• May 22, 2017

    3 Things To Watch In The Next FAA Reauthorization Bill

    As Congress gets ready to negotiate long-term funding for the Federal Aviation Administration in what could be the first major FAA reauthorization bill in five years, industry stakeholders will be watching to see how lawmakers handle a few key issues, from a proposal to privatize air traffic control to consumer protection concerns.

  • May 22, 2017

    Kuwaiti Auto Dealer Can't Immediately Challenge Arbitration

    A Michigan federal judge declined on Monday to allow a Kuwaiti auto dealer to immediately appeal his order requiring the dealer to arbitrate its breach of contract claims against Ford Motor Co., saying that such an appeal wouldn't do enough to advance the litigation to a final outcome.

  • May 22, 2017

    9th Circ. Says Union's Split Of American Airlines Equity OK

    The Ninth Circuit on Monday found that the Transport Workers Union of America hadn’t acted in bad faith when it cut out certain retirees from equity payments it received in an airline bankruptcy settlement, concluding the union hadn’t breached its duty of fair representation of its members.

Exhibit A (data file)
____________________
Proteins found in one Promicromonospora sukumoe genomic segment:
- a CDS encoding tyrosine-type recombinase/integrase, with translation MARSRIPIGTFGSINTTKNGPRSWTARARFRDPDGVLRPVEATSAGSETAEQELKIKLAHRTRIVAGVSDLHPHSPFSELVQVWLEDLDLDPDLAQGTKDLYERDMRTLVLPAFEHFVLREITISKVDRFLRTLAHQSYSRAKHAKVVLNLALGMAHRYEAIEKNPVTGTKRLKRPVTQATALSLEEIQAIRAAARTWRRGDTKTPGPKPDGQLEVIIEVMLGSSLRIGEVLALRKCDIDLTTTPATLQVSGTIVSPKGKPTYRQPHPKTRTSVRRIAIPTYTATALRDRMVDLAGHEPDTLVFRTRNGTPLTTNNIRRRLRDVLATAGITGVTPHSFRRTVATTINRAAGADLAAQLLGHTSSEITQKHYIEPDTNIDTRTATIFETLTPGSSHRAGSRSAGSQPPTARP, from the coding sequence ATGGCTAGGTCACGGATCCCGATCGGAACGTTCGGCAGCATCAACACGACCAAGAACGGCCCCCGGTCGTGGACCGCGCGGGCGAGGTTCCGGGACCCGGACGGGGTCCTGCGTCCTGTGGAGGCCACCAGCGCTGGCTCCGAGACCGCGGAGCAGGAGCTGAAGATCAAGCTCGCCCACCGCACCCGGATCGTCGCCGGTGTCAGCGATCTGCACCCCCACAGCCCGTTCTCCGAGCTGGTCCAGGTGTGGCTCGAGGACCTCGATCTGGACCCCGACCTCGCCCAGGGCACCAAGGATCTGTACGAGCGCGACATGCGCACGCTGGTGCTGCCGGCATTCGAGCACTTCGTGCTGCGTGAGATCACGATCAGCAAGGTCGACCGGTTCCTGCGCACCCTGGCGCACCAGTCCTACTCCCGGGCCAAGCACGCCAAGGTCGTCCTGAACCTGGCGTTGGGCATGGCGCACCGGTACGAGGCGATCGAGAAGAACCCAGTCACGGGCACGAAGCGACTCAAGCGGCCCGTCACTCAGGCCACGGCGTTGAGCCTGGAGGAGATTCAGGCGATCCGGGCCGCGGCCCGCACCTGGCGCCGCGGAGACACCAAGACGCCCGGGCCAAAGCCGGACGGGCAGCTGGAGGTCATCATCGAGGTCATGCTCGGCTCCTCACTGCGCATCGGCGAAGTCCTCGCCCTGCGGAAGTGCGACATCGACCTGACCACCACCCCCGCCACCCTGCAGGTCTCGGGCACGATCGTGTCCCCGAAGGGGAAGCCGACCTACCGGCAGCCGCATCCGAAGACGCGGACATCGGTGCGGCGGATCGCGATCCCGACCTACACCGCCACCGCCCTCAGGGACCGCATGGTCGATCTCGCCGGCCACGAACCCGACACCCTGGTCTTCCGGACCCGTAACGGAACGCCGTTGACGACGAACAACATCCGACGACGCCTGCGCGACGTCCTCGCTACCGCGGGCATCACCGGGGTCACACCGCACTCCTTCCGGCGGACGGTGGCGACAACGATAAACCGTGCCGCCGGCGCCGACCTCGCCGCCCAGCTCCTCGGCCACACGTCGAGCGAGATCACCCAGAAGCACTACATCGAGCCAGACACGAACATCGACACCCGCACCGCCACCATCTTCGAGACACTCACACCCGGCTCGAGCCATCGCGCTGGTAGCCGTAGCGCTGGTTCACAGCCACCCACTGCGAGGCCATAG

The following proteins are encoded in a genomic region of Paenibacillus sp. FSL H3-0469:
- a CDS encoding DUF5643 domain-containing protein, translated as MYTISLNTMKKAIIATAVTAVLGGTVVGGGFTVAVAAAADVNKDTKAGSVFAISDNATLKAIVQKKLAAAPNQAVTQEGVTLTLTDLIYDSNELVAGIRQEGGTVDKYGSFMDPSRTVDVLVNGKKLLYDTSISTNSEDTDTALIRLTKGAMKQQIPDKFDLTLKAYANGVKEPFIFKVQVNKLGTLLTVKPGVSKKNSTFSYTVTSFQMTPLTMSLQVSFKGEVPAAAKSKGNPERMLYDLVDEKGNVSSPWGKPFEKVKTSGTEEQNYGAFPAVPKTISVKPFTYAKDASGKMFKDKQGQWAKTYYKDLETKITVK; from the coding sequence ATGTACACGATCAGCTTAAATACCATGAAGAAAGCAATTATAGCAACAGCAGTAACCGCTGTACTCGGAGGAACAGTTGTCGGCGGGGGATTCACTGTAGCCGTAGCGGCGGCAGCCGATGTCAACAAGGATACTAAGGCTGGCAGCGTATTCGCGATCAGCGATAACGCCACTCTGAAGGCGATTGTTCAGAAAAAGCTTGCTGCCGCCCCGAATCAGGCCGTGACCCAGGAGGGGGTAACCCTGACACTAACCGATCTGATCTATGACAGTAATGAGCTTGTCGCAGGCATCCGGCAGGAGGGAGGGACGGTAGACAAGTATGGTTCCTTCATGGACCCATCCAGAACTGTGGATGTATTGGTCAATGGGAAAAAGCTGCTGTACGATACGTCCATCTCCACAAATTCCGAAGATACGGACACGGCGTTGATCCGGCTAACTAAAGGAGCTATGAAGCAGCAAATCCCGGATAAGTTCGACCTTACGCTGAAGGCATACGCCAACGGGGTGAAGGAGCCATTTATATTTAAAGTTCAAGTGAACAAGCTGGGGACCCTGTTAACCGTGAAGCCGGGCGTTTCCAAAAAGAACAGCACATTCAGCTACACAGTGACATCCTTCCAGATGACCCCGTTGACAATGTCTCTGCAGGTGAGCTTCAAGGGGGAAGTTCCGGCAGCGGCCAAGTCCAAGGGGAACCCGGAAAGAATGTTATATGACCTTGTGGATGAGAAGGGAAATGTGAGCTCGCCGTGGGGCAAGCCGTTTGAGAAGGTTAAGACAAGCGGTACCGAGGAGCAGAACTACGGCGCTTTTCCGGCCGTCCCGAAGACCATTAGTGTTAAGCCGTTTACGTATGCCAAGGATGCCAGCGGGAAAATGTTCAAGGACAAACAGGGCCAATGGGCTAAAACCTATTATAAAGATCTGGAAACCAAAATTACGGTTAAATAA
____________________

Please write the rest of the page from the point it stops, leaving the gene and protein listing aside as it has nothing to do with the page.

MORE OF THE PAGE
Expert Analysis

  • Attorneys, Your Input Is Needed On Deposition Rule

    Frank Silvestri, Jr.

    Every lawyer who’s handled a civil case in federal court knows about Rule 30(b)(6), governing deposition procedures. But for many real-world deposition dilemmas, the rule offers little guidance. Last year, an Advisory Committee on Civil Rules subcommittee began considering whether the rule should be amended. Now attorneys must advise the subcommittee how to proceed, says Frank Silvestri Jr. of Verrill Dana LLP.

  • Does FERC Delegation Authority Survive Loss Of Quorum?

    Harvey Reiter